Testosterone, the hormone for both sexes

I see it in my office every day. Women come in who don’t feel sexy, men who can’t get it up, and couples for whom sex is a distant memory. Yes the issue can be that your partner is driving you nuts and isn’t doing the work to turn you on. And sometimes these problems are caused by general exhaustion, emotional challenges, baggage about sex, psychological factors, and general relationship conflicts. But more times than not, sexual challenges are created when something goes wrong with the internal power supply. For men whose heads are clear, and whose bodies are working properly, it’s usually all systems go. I think most women have a sense that men think about sex a lot. But when the man in your life starts reaching for the remote control rather than pinching your bottom, it could be a hormonal difficulty.

I call it the “Archie Bunker Syndrome”. Named after the grumpy old curmudgeon in the 70’s sitcom, the Archie Bunker Syndrome is what happens to men as they age and their testosterone starts depleting. You may be living with an “Archie”. You can recognize them as men who have beer bellies, fall asleep on the couch after dinner, and are no longer interested in chasing you around the house for sex. I have a physician friend of mine who thinks that most men over 50 should be on at least a base supplemental level of testosterone. For the men in our lives, testosterone (T) is the main hormone that keeps them active, healthy, and masculine. I also like to say it’s responsible for those sexy playoff beards. There are a few over the counter supplements for raising testosterone as well as some suggestions like increasing the amount of celery you feed your partner and suggesting they bath their testicles in cold water after a shower. You may get a better result than I did when I pitched that idea.
So it’s vital for men but how relevant is it for women? In a word, essential. As a sex therapist I spend a great deal of my day talking about how low T can impact your libido. Yet it’s one of those hormones that your doctor rarely tests you for, and you often have to ask for it specifically. I have clients send me their free testosterone numbers and often suggest they investigate whether or not a hormonal imbalance between their many hormones may be causing their depression-like symptoms. It’s certainly related (along with a few other hormones) to the physical factors causing the loss of sex drive. But testosterone is more than simply the barometer of how horny you may be. It’s what puts that wiggle in our hips, the bounce in our steps and the urge to leap out of bed in the morning.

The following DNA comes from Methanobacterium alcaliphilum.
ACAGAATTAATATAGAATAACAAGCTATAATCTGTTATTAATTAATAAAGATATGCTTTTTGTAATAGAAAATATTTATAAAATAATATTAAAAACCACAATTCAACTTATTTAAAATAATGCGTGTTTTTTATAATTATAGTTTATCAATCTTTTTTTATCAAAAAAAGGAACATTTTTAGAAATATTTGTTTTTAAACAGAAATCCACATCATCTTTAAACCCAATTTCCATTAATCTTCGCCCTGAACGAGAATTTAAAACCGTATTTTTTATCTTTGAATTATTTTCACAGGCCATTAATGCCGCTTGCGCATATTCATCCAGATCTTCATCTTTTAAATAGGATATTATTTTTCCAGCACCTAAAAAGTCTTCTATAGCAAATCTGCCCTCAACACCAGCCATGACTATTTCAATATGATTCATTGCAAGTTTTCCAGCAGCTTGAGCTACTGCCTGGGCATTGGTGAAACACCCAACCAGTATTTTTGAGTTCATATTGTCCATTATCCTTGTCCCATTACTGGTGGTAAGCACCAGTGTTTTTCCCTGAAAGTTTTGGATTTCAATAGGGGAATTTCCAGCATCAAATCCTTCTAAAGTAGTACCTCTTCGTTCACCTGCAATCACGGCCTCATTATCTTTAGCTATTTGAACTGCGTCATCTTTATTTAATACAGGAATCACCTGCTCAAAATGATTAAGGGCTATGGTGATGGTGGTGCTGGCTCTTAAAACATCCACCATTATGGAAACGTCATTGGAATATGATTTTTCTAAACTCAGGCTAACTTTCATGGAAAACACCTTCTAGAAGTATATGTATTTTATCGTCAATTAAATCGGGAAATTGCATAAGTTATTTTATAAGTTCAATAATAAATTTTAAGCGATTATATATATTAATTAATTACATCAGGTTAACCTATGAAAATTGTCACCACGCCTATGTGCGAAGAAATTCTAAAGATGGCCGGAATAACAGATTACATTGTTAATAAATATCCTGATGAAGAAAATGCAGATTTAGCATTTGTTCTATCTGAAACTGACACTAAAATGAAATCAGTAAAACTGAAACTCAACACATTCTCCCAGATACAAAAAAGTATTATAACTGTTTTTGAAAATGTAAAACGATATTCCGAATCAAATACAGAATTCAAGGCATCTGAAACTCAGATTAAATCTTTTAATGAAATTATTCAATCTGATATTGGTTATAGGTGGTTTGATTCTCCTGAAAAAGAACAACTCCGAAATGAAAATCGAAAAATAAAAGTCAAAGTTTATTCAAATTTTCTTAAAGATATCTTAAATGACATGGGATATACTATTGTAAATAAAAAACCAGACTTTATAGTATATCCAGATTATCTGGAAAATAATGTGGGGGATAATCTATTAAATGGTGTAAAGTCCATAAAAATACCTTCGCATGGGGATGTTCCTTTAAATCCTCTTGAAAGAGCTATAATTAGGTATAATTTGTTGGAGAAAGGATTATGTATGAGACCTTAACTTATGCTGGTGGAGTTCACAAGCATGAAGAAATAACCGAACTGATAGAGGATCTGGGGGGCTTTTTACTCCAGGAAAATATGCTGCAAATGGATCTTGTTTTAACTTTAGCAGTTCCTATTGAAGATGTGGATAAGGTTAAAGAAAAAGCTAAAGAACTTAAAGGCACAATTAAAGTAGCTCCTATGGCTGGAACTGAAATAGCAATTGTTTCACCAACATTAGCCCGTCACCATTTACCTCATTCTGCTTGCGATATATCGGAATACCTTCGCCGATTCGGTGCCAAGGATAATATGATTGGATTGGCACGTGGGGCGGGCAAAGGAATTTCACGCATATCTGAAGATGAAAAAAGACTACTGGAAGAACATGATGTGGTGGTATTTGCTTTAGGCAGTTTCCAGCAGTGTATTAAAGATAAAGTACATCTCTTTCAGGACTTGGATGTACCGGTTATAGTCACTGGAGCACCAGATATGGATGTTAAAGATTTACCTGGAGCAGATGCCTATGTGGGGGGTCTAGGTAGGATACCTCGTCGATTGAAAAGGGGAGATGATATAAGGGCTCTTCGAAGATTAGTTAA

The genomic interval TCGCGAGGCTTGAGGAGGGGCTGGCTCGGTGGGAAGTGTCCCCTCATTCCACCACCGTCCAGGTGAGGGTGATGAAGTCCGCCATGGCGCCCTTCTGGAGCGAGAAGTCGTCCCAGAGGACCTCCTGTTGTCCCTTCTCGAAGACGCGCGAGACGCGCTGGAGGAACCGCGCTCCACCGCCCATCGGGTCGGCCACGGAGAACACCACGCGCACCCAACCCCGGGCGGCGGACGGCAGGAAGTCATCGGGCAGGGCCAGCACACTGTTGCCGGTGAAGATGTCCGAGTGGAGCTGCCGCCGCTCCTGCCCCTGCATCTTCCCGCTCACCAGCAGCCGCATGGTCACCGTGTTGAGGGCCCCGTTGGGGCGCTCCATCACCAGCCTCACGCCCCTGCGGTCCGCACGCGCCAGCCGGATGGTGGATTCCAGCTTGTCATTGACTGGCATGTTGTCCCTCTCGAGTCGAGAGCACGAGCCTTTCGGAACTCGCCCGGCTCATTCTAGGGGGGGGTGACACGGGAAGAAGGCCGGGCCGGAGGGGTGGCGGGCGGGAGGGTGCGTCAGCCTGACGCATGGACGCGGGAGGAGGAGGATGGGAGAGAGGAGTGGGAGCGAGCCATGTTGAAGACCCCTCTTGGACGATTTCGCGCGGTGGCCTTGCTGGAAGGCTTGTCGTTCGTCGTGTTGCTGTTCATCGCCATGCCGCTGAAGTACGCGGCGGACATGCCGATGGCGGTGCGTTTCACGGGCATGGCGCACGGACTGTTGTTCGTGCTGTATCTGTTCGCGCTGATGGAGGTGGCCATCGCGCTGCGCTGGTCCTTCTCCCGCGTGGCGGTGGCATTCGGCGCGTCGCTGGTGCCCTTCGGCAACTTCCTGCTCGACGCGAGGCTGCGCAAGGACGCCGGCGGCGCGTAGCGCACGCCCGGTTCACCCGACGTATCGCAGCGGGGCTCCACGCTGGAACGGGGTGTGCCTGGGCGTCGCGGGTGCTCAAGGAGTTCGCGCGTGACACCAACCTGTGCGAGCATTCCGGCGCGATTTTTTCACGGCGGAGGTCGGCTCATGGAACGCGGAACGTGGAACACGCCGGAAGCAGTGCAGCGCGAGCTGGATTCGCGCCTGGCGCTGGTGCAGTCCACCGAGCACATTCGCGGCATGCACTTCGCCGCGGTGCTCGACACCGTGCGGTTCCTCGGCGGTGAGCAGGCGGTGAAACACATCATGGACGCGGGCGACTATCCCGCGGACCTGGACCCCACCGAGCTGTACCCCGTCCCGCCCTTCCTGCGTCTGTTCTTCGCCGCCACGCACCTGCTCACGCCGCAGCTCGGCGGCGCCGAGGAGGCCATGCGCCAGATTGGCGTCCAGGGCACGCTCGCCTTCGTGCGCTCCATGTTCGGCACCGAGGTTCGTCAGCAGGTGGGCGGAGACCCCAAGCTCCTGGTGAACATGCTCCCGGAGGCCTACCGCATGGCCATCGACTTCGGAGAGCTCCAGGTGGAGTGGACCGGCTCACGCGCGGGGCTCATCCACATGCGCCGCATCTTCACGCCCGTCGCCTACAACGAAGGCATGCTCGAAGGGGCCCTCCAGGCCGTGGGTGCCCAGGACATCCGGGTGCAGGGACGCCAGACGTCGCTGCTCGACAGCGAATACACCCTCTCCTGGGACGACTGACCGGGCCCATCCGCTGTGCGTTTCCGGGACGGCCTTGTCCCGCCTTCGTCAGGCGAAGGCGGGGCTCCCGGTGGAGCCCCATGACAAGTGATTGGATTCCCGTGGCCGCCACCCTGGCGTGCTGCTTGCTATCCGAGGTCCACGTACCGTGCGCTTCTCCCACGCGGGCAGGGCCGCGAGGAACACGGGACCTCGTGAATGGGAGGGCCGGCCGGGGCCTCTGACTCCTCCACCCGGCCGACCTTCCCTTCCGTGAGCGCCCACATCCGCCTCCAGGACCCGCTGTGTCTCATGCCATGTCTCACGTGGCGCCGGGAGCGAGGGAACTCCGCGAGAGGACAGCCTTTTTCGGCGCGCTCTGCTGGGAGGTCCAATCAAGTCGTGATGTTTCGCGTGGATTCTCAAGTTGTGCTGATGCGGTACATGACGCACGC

Here’s what happens. We hit 40 and we may start to feel less aroused, less able to lose weight and generally start to feel sluggish. Testosterone is the hormone that begins to decline anywhere from ages 35 to 40. Followed by a decrease in progesterone and then finally at 50 our estrogen plummets. It’s the loss of estrogen that we associate with menopause, hot flashes and sleep problems. But our hormones have been depleting over the previous 10 years during peri-menopause. According to the fabulous book about women and testosterone called The Secret Female Hormone by Dr. Kathy Maupin, it’s really the loss of testosterone that leaves us feeling old. Testosterone is responsible for our youthful bodies. It improves muscle mass, and skin elasticity. Low testosterone in women causes an increase in cellulite, dry eyes, abdominal fat, fatigue, autoimmune reactions such as arthritis, dry skin and hair loss. The problem is that those symptoms are masked among a variety of other causes that has both you and your doctor thinking about other issues besides hormonal depletion.

The problem is that finding the right amount of testosterone isn’t an exact science. Traditionally, women were given male amounts (the only thing originally on the market) which quite literally put hair on their chests. As one woman described to me who had abnormally high testosterone results “I want to kill him, not jump him”. However the science is starting to catch up. We have a few compounding pharmacies in town that make bio-identical hormones that are exactly the right amount for your blood work. We have specialists in town that know the power of balancing progesterone and testosterone based on evidence-based medicine. There really is no one size fits all when it comes to hormones. Test and use the amount that you would have naturally produced when you were 30. I think anything that gets us back to how we felt at 30 is a public service. And if it’s something your body makes anyway, and it’s done in conjunction with your physician, testosterone can be the difference between night and day in terms of how sexy you feel. I think we need to become the experts of our own bodies. That means asking questions of our doctors, keeping a journal of our own blood work results, and becoming better aware of what’s changing. Our sexual selves may need some attention. I think exploring the reasons that you may not be feeling as sexy is critically important to quality of life. There is a great quote by Judith Plaskow that reads “If sexuality is one dimension of our ability to live passionately in the world then in cutting off our sexual feelings we diminish our overall power to feel and value deeply.” So if you have lost that bounce in your step, or you live a Carol O’Connor character I encourage you to investigate further.